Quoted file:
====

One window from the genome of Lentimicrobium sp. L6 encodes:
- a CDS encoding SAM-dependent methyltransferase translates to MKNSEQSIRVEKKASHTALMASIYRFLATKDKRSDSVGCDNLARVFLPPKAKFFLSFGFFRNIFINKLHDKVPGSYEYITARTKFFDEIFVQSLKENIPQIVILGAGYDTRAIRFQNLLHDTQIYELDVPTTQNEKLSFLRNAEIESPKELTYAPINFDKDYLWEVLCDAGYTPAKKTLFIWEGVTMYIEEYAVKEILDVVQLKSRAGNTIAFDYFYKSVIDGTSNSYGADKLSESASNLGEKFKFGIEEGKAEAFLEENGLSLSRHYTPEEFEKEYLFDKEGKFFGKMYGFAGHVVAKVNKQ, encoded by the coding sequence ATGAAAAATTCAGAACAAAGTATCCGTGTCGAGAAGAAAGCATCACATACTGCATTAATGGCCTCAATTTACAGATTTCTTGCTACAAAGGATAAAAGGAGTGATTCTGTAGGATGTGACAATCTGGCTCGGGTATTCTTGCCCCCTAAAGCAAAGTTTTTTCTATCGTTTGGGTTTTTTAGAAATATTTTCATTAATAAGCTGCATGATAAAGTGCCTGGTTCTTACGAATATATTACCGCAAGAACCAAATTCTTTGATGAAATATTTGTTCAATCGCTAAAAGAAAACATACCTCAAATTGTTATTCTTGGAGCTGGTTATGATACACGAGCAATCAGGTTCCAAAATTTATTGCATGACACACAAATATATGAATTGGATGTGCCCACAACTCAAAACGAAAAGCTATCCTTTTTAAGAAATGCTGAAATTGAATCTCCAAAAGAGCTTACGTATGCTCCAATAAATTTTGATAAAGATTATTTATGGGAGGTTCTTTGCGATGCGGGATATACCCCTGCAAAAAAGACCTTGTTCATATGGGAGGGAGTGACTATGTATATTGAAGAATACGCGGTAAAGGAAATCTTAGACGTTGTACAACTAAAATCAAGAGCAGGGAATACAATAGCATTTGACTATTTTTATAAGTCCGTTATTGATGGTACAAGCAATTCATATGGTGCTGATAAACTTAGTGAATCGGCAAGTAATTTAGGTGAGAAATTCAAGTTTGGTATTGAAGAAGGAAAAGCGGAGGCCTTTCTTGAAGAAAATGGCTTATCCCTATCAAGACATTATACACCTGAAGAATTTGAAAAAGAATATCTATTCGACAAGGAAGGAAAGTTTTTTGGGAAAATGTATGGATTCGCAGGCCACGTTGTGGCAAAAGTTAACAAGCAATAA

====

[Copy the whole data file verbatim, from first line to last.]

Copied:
One window from the genome of Lentimicrobium sp. L6 encodes:
- a CDS encoding SAM-dependent methyltransferase translates to MKNSEQSIRVEKKASHTALMASIYRFLATKDKRSDSVGCDNLARVFLPPKAKFFLSFGFFRNIFINKLHDKVPGSYEYITARTKFFDEIFVQSLKENIPQIVILGAGYDTRAIRFQNLLHDTQIYELDVPTTQNEKLSFLRNAEIESPKELTYAPINFDKDYLWEVLCDAGYTPAKKTLFIWEGVTMYIEEYAVKEILDVVQLKSRAGNTIAFDYFYKSVIDGTSNSYGADKLSESASNLGEKFKFGIEEGKAEAFLEENGLSLSRHYTPEEFEKEYLFDKEGKFFGKMYGFAGHVVAKVNKQ, encoded by the coding sequence ATGAAAAATTCAGAACAAAGTATCCGTGTCGAGAAGAAAGCATCACATACTGCATTAATGGCCTCAATTTACAGATTTCTTGCTACAAAGGATAAAAGGAGTGATTCTGTAGGATGTGACAATCTGGCTCGGGTATTCTTGCCCCCTAAAGCAAAGTTTTTTCTATCGTTTGGGTTTTTTAGAAATATTTTCATTAATAAGCTGCATGATAAAGTGCCTGGTTCTTACGAATATATTACCGCAAGAACCAAATTCTTTGATGAAATATTTGTTCAATCGCTAAAAGAAAACATACCTCAAATTGTTATTCTTGGAGCTGGTTATGATACACGAGCAATCAGGTTCCAAAATTTATTGCATGACACACAAATATATGAATTGGATGTGCCCACAACTCAAAACGAAAAGCTATCCTTTTTAAGAAATGCTGAAATTGAATCTCCAAAAGAGCTTACGTATGCTCCAATAAATTTTGATAAAGATTATTTATGGGAGGTTCTTTGCGATGCGGGATATACCCCTGCAAAAAAGACCTTGTTCATATGGGAGGGAGTGACTATGTATATTGAAGAATACGCGGTAAAGGAAATCTTAGACGTTGTACAACTAAAATCAAGAGCAGGGAATACAATAGCATTTGACTATTTTTATAAGTCCGTTATTGATGGTACAAGCAATTCATATGGTGCTGATAAACTTAGTGAATCGGCAAGTAATTTAGGTGAGAAATTCAAGTTTGGTATTGAAGAAGGAAAAGCGGAGGCCTTTCTTGAAGAAAATGGCTTATCCCTATCAAGACATTATACACCTGAAGAATTTGAAAAAGAATATCTATTCGACAAGGAAGGAAAGTTTTTTGGGAAAATGTATGGATTCGCAGGCCACGTTGTGGCAAAAGTTAACAAGCAATAA